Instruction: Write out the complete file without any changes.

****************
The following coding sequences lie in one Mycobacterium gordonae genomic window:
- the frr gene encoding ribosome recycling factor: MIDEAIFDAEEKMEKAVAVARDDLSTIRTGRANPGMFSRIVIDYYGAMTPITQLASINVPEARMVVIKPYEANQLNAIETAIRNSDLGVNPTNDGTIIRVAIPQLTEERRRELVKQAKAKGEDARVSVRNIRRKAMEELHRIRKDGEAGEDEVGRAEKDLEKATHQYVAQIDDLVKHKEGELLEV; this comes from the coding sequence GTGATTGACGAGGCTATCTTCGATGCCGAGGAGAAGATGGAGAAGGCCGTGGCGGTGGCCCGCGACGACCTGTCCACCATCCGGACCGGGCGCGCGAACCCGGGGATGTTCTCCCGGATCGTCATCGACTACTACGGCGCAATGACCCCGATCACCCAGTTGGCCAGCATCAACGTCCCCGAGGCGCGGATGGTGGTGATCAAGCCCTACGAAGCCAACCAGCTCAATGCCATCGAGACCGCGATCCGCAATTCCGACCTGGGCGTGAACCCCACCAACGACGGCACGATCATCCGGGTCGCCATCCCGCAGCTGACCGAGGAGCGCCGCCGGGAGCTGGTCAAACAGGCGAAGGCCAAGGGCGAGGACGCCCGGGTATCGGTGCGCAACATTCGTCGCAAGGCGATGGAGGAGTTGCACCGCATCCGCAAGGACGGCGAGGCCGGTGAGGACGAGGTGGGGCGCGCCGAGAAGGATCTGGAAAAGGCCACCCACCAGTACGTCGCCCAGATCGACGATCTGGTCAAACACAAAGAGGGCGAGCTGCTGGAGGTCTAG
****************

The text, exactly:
The following coding sequences lie in one Mycobacterium gordonae genomic window:
- the frr gene encoding ribosome recycling factor: MIDEAIFDAEEKMEKAVAVARDDLSTIRTGRANPGMFSRIVIDYYGAMTPITQLASINVPEARMVVIKPYEANQLNAIETAIRNSDLGVNPTNDGTIIRVAIPQLTEERRRELVKQAKAKGEDARVSVRNIRRKAMEELHRIRKDGEAGEDEVGRAEKDLEKATHQYVAQIDDLVKHKEGELLEV; this comes from the coding sequence GTGATTGACGAGGCTATCTTCGATGCCGAGGAGAAGATGGAGAAGGCCGTGGCGGTGGCCCGCGACGACCTGTCCACCATCCGGACCGGGCGCGCGAACCCGGGGATGTTCTCCCGGATCGTCATCGACTACTACGGCGCAATGACCCCGATCACCCAGTTGGCCAGCATCAACGTCCCCGAGGCGCGGATGGTGGTGATCAAGCCCTACGAAGCCAACCAGCTCAATGCCATCGAGACCGCGATCCGCAATTCCGACCTGGGCGTGAACCCCACCAACGACGGCACGATCATCCGGGTCGCCATCCCGCAGCTGACCGAGGAGCGCCGCCGGGAGCTGGTCAAACAGGCGAAGGCCAAGGGCGAGGACGCCCGGGTATCGGTGCGCAACATTCGTCGCAAGGCGATGGAGGAGTTGCACCGCATCCGCAAGGACGGCGAGGCCGGTGAGGACGAGGTGGGGCGCGCCGAGAAGGATCTGGAAAAGGCCACCCACCAGTACGTCGCCCAGATCGACGATCTGGTCAAACACAAAGAGGGCGAGCTGCTGGAGGTCTAG